Tips For Applying Spousal Benefits

You can elect to delay receiving Social Security retirement benefits until you are past normal (full) retirement age (age 66 for those born 1943-1954). Perhaps you want to work longer because you enjoy it, or maybe you want your retirement benefit to be higher when you finally do retire. There are a number of pros and cons to consider when deciding whether to delay receiving Social Security retirement benefits. One factor that can be affected by delaying benefits is Spousal Social Security Benefits.

If you have reached full retirement age, but are not yet receiving benefits, you may want to “file and suspend” by applying for benefits, then immediately requesting to have those payments suspended so that you can continue to earn delayed retirement credits. This may enable an eligible spouse to collect benefits on your earnings record (normally, a husband or wife who is eligible to file for retirement benefits based on his or her spouse’s record cannot do so until his or her spouse begins receiving benefits).

If you are married, you or your spouse, but not both, at least not simultaneously, can potentially collect a spousal benefit based on the other spouse’s earnings history.

For example, assume one spouse has a low earnings history, compared to the other retired spouse. The low earnings spouse can be entitled to one-half of the retired spouse’s full retirement benefit. Keep in mind, if you are eligible for both your retirement benefit and a spousal benefit, Social Security always pays your own retirement benefit first. If your spousal benefit is higher than your retirement benefit, you will receive a combination of the two benefits equaling one-half of the higher earning spouse’s benefits.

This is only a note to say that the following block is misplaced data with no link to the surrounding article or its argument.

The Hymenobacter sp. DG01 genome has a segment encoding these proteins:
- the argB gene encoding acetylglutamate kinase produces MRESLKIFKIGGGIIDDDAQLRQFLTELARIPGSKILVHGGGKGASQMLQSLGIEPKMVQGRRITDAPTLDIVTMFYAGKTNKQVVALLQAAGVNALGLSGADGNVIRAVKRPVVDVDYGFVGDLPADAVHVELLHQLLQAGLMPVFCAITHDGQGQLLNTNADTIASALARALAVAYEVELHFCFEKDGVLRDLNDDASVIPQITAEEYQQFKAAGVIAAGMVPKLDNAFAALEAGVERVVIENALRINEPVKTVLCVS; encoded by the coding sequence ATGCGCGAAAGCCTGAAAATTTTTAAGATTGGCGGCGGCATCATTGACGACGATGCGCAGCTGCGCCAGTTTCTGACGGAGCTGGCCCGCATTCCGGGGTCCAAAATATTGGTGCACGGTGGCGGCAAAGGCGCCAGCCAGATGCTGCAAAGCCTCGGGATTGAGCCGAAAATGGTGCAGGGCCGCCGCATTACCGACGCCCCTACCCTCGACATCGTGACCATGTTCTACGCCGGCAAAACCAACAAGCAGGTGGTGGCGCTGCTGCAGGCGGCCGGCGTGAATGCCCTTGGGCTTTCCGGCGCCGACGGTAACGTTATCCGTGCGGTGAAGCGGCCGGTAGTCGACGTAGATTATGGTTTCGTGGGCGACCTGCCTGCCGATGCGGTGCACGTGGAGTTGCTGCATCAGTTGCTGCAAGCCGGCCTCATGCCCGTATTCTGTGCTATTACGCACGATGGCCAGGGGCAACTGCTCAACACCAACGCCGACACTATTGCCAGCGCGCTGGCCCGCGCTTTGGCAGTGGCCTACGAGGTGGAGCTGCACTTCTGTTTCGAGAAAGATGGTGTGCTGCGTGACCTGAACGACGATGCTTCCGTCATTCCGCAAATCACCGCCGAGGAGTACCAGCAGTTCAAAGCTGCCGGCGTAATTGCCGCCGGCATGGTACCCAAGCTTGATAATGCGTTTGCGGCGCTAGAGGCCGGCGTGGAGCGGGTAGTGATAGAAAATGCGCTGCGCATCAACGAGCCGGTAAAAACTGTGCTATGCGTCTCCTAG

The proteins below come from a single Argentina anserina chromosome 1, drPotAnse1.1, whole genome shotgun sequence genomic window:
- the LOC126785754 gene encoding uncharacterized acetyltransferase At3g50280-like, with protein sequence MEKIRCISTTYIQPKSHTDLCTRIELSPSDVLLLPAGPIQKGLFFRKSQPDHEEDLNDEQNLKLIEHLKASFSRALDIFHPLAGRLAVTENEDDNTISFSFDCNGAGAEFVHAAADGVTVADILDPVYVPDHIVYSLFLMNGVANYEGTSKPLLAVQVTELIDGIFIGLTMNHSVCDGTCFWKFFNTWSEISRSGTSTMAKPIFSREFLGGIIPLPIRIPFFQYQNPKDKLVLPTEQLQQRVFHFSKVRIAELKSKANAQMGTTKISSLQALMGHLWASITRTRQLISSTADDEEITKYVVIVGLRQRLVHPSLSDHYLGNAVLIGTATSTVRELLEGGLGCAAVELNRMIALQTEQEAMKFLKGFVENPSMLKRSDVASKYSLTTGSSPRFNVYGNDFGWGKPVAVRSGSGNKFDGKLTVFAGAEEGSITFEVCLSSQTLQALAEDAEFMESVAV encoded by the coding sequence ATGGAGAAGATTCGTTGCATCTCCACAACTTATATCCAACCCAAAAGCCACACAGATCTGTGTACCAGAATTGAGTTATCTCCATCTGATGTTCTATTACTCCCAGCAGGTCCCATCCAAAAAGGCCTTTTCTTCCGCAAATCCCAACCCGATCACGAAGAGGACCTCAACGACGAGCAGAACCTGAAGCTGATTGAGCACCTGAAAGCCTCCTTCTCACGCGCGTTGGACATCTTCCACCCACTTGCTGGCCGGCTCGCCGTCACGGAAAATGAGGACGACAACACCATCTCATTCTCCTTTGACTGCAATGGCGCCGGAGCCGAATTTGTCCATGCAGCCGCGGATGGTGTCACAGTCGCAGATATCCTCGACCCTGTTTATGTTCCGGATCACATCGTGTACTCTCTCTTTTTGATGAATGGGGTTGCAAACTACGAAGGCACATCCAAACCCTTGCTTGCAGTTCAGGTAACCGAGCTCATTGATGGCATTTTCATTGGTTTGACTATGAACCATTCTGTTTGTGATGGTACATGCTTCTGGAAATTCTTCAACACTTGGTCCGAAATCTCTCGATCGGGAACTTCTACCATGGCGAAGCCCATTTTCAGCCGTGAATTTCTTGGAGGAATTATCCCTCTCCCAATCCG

If you have reached your full retirement age, and are eligible for a spouse’s or ex-spouse’s benefit, and your full retirement benefit, you may choose to receive spousal benefits, as mentioned above, and continue accruing delayed retirement credits on your own Social Security record. You may then file for your own retirement benefit at age 70 and receive a higher monthly benefit based on the effect of delayed retirement credits.

For those seeking spousal benefits prior to full retirement age, the spousal benefit would be 35 percent, not 50 percent of the higher income spouse’s, benefit, if spousal benefits began at age 62.

You can estimate your retirement benefit online using the Retirement Estimator Calculator on the Social Security website at www.ssa.gov.

Prepared by Broadridge Investor Communication Solutions, Inc. Copyright 2016.

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